They’re taking the lump sum buyout because of all the uncertainty with their companies. So if retirement is said 10 years out or longer understand that A pensions, you might not be able to rely on that. So we like to call this structural risk. So if you think of it as kind of three legs to your retirement income of social security pensions, and then your assets, well, the pensions have been knocked out. The second leg, social security, it’s still there. So if you’re collecting social security right now, I envisioned that you would continue to collect it, but I could see some changes coming along with regards to social security in the future for a variety of reasons.

First, understand why social security was created or when social security was created? It had played a very different role than it does now and that’s one of the reasons why if you check your social security statement. They say that unless changes are made by in 2034, they’re only going to be able to pay off 76 cents on the dollar. It’s because this isn’t what social security was meant for. I saw a recent statistic that said about 40% of America or 40% of retirement income for most Americans it’s made up of social security, but the way social security started, it was actually a longevity hedge. It wasn’t just an income stream for anyone that worked, it was a longevity hedge. Where the average or full retirement age for social security when someone retired was 65. The average life expectancy for someone at that time was 63.

So you’re supposed to pass away two years before you start claiming social security versus now for full retirement age is 67 or 66, depending on when you were born and average life expectancy for a male is I think 84 and a woman 87. So relying on social security if you’re saving for retirement right now, I wouldn’t put all my eggs in that basket either. So that’s the structural risk that’s going on right now as it relates to saving for retirement and it’s something that Marty Ruby, the actuary who wrote the book The New Rules of Retirement Savings, he does a great job of illustrating the structural risk of think of it as a stool and one leg of that stool to support your retirement is social security, which is a little bit wobbly.

The second leg is pensions. Those are going away, you can basically chop that one off and then the third one is your assets and it’s putting more responsibility on the saver to, first of all, save in the first place. So you do need to accumulate that wealth as you move into retirement but then choosing where to save and so that’s why I wanted to outline that order of money. Understand that it’s not just throw everything you can into a 401k and call it a day. Sure, take the employer match. That’s free money. You never turned down the free money, but anything over and above that, I would think about where you’re saving that and I would invite you to consider the idea that just throwing it into a tax-deferred account and not thinking about it might not be the best in your situation and if you want some help on this, one of the things we can even do is run some reports to show this to you especially given the fact that taxes are going up in the future and I guess that’s how I should have started out is ask you, do you think taxes are going up or down?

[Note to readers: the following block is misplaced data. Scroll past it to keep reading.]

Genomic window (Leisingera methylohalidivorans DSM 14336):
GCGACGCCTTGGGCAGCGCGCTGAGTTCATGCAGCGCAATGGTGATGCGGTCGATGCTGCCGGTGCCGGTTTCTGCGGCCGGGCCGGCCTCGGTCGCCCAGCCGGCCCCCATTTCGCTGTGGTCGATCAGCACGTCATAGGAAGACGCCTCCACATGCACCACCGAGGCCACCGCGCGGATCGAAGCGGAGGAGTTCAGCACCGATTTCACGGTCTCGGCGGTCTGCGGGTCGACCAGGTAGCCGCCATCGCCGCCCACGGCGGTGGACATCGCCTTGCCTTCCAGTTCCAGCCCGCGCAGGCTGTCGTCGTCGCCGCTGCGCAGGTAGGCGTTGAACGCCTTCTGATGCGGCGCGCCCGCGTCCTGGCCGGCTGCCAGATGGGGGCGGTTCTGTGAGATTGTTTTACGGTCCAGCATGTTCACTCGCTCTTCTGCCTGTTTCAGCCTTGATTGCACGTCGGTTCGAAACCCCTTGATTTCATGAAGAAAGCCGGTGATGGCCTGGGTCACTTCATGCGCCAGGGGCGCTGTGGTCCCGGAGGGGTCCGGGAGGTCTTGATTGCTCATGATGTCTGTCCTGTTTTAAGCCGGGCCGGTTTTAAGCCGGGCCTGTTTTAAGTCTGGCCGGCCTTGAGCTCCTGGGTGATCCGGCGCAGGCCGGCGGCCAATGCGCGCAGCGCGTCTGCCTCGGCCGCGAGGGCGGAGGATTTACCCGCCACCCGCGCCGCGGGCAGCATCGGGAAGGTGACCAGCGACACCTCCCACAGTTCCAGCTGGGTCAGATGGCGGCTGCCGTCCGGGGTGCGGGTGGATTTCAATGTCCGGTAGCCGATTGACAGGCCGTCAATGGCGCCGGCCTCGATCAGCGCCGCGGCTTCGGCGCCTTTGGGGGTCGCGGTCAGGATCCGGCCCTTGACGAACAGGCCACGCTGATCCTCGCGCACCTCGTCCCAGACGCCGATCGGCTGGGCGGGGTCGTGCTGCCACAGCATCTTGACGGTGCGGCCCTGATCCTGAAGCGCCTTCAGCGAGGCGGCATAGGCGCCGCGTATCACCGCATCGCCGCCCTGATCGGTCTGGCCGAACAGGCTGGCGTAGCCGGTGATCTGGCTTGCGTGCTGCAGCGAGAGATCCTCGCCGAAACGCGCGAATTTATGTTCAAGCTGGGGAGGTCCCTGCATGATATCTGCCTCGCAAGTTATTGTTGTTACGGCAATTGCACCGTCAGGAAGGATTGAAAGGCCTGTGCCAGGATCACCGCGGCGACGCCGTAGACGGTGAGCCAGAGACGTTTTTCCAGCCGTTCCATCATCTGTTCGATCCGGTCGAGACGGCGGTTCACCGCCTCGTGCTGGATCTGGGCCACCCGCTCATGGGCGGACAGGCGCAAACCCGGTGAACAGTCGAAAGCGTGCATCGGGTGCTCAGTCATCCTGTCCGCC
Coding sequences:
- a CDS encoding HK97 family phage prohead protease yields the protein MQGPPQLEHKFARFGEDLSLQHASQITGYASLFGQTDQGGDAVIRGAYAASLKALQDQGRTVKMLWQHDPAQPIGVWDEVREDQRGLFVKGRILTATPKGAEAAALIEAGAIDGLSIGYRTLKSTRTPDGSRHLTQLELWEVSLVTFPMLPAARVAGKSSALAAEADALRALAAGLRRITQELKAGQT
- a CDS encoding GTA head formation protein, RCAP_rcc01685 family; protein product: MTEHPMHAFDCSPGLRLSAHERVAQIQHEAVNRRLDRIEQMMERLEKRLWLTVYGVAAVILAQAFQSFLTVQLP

Because if you think taxes are going down then this would be a very different conversation and I’m talking about marginal tax rates across the board. If you think taxes are going down this would be a very, very different conversation. I’d have to switch that order around, but a majority of experts think that taxes have to go up and why is that? Well, we’re $25 trillion in debt as I talked about, we just passed another $2.2 Trillion stimulus package. We are currently at one of the lowest historical marginal tax rates ever in history. For example, when Ronald Reagan, you might remember him. If you remember, what was he doing before he was a president?

Well, he was an actor and when he was an actor, the highest marginal tax rate was actually 94% versus where we’re at now, it’s at 37%. Now what was going on during that time, we had conflict world war II and if you look back historically, all of the highest marginal tax rates have been during periods of conflict. So world war II 94%, Korea, Vietnam, 60, 70%, and then what have we been in since the ’90s conflict. So you had all of this up and it sounds like taxes have to go up in the future and understand that the government’s coming after those retirement accounts because they have $25 trillion in pre-tax dollars that have not been taxed yet.